This reading was almost exactly what I was looking for, as it explains the thought and reasoning by one of the smartest people known in history. Einsteins train of thought described in the reading was that “he believed that reality and thought were independent but related, and that conceptual systems are independent of but conditioned by experience.” This quote states that reality and thought are two different ideas but I’m some cases could relate to each other (such as reality being what is actually there while thoughts could be based on reality, but could also be imagined, so they are not reliable). Since this was the initial way Einstein, the smartest guy known to man, thought about knowledge, I decided that this article was the most reliable and realistic way of describing if knowledge was based on experience or not.

C. Who did I talk with? (Examples, quotes, ideas, questions) 

Mikayla: her initial question was “Can positive thinking affect how you already feel about something (something you know you don’t like or are afraid of)“, so in other words, if you tell yourself you don’t like something but force yourself to think positively about it, will you start to like it? I thought this question could somewhat relate to my question in a cool sort of way. If you force yourself to think positively about something you don’t originally think positively about, that could change your initial experience with that one object/thing that made your brain think negatively about it at first, otherwise changing your knowledge about that object (that is if Mikayla’s question is proven to be correct). For example, if somebody did not like horses and they spent a whole day around horses to see if their perspective would change about them, the experience would be different if you were to start liking horses as a posed to when you hated horses.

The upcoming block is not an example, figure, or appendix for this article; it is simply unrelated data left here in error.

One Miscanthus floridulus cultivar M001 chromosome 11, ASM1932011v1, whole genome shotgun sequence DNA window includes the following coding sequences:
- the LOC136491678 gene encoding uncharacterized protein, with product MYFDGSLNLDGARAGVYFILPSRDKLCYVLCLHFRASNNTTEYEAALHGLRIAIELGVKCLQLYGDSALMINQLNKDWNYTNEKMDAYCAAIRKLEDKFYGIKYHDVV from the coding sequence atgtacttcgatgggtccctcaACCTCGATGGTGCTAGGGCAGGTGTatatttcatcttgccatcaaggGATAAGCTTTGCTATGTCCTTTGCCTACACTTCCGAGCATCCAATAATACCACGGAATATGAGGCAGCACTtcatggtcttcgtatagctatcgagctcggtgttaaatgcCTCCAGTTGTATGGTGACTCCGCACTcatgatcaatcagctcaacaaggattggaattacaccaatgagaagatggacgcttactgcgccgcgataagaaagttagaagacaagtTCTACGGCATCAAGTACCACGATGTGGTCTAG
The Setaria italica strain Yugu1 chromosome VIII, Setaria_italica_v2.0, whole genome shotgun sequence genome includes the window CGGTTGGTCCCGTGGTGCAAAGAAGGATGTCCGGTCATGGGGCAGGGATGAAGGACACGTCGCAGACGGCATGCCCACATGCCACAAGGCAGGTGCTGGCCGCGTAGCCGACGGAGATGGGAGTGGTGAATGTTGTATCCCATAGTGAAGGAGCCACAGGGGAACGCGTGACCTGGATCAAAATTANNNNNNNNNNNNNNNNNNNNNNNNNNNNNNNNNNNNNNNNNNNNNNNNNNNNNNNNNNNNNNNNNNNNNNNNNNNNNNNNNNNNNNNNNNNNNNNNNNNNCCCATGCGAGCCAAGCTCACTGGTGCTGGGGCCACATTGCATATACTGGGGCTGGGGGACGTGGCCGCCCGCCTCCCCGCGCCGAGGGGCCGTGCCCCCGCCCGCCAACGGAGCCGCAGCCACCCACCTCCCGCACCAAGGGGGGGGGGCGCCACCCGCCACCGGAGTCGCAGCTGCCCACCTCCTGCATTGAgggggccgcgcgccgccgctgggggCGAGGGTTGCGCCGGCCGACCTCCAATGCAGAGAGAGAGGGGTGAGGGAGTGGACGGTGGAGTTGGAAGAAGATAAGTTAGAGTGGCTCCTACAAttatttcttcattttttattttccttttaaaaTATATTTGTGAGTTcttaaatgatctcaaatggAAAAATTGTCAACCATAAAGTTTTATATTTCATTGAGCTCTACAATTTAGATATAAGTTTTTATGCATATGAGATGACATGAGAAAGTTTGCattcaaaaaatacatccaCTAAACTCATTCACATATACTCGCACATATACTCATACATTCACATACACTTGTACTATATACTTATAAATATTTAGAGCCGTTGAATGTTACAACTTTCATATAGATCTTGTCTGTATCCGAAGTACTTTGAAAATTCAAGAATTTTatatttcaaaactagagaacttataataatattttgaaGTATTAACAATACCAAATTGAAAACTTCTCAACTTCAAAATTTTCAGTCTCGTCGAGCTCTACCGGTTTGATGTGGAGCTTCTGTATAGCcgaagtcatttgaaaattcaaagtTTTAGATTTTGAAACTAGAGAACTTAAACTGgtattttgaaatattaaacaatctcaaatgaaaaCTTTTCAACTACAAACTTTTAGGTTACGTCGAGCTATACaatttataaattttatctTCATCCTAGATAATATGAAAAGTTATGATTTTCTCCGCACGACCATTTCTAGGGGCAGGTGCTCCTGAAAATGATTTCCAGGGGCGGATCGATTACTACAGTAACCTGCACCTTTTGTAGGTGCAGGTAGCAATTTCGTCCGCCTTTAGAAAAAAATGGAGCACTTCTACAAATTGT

Tali: her initial question was “Is there a limit to knowledge?” which I thought could relate to my question as well. The way I saw it was, if there was a limit to knowledge, then there could potentially be a limit to experience. If somebody was not able to know something, or just simply did not want to know something, the experience it would take to know that one thing would also be limited. For example, if somebody did not want to know about something that Justin Bieber did, then they would not have to go through the experience of doing research about him in order to find out information about him (if that makes sense).

D. How did all of the above influence my starting point?

All of the above helped me come closer to the conclusion that almost everything we know is based off of experience, but at the same time, these conversations and the reading made me think of whether there were some things that we simply just know, without having some background experience with it, or if we were to go through some experience in our lives and were to realize that we gained knowledge at that point.



Is Knowledge Based on Our Experiences? – Epistemology – Alicia Atherton


1.What was my initial topic/proposition/question?

Question: Is Knowledge (topic) Based on Our Past or Present Experiences? If so, how? If not, why not?

2. What did I read/find which addresses this topic?

Reading: Experience and Reason in Einstein’s EpistemologyI found an article about knowledge based on the way Einstein saw it, initially comparing knowledge with experience

3. How did my reading help uniform my epistemological topic?